Race, Gender, and Jim Crow Lecture Series - Dr. Virginia Summey

Event Description

Elreta Melton Alexander became the first African-American woman to graduate from Columbia Law School. In 1947, she was the first African-American woman to practice law in the State of North Carolina, and subsequently, in 1968, became the first African-American woman to become an elected district court judge. Despite these accomplishments, Alexander is little known to scholars outside of her hometown of Greensboro, North Carolina.

Dr. Virginia Summey will explore the life of Elreta Alexander, how she navigated race, and gender in Greensboro during her childhood, and how she took those lessons and turned them into a career as a pioneering attorney and judge.

Michelle Lanier, Director of North Carolina State Historic Sites, will kick off our Spring Lecture Series, as well as discuss her personal family ties to Palmer Memorial Institute.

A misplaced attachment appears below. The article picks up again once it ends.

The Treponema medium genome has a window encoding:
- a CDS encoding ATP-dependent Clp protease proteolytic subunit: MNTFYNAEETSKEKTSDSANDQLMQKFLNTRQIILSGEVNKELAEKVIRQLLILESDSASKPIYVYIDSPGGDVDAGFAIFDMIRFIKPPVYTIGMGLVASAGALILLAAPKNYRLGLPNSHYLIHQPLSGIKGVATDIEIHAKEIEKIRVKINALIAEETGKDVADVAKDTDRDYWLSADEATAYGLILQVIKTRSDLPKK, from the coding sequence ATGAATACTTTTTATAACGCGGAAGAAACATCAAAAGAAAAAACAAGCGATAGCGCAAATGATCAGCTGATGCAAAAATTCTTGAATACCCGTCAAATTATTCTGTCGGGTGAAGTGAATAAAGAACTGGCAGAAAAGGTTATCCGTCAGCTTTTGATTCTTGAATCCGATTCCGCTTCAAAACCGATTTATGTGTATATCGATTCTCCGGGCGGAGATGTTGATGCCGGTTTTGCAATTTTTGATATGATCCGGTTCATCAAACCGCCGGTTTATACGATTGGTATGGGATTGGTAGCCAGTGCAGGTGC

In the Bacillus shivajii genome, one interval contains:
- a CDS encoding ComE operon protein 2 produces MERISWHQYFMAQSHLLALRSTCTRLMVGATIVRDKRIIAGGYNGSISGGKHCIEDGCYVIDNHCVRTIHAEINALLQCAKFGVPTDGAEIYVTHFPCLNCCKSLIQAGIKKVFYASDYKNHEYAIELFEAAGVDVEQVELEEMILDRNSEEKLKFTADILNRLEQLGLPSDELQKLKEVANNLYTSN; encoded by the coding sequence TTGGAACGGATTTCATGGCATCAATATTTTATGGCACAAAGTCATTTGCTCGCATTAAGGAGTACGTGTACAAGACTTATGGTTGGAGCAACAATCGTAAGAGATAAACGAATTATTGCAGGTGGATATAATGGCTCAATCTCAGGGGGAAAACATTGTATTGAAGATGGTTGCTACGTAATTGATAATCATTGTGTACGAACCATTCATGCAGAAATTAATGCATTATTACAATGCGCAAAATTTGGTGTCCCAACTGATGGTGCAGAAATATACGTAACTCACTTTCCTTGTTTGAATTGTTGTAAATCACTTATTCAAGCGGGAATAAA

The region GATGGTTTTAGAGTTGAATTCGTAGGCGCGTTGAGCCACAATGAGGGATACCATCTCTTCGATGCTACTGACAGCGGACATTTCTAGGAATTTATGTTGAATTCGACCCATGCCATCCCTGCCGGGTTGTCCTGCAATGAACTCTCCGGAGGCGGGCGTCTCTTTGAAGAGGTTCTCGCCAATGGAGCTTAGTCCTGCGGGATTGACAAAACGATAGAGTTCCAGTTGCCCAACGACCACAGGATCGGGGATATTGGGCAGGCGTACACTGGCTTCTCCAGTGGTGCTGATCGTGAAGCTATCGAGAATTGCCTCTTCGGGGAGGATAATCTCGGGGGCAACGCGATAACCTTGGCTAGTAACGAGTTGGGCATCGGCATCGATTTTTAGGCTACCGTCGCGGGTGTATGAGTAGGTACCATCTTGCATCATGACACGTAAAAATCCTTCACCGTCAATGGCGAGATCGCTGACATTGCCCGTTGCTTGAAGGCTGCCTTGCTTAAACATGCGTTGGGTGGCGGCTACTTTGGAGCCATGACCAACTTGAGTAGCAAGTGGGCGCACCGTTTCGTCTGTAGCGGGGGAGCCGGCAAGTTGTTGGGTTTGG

Dr. Virginia Summey received her Ph.D. in History at the University of North Carolina at Greensboro in December 2017. At UNCG she also received a post-baccalaureate certificate in African American and Diaspora Studies, and is currently a Faculty Fellow in the Lloyd International Honors College. She received her MA in History and a post-baccalaureate certificate in Women’s and Gender Studies from the University of Montana, and her BA in Political Science from Catawba College. She is currently an Archie K. Davis fellow with the North Caroliniana Society and a Road Scholar with the North Carolina Humanities Council. Her book on Judge Alexander will be released in 2021 by the University of Georgia Press.

Our Race, Gender, and Jim Crow Lecture Series is free and open to the public. Lectures begin at 6:30pm and take place in Kimball Hall.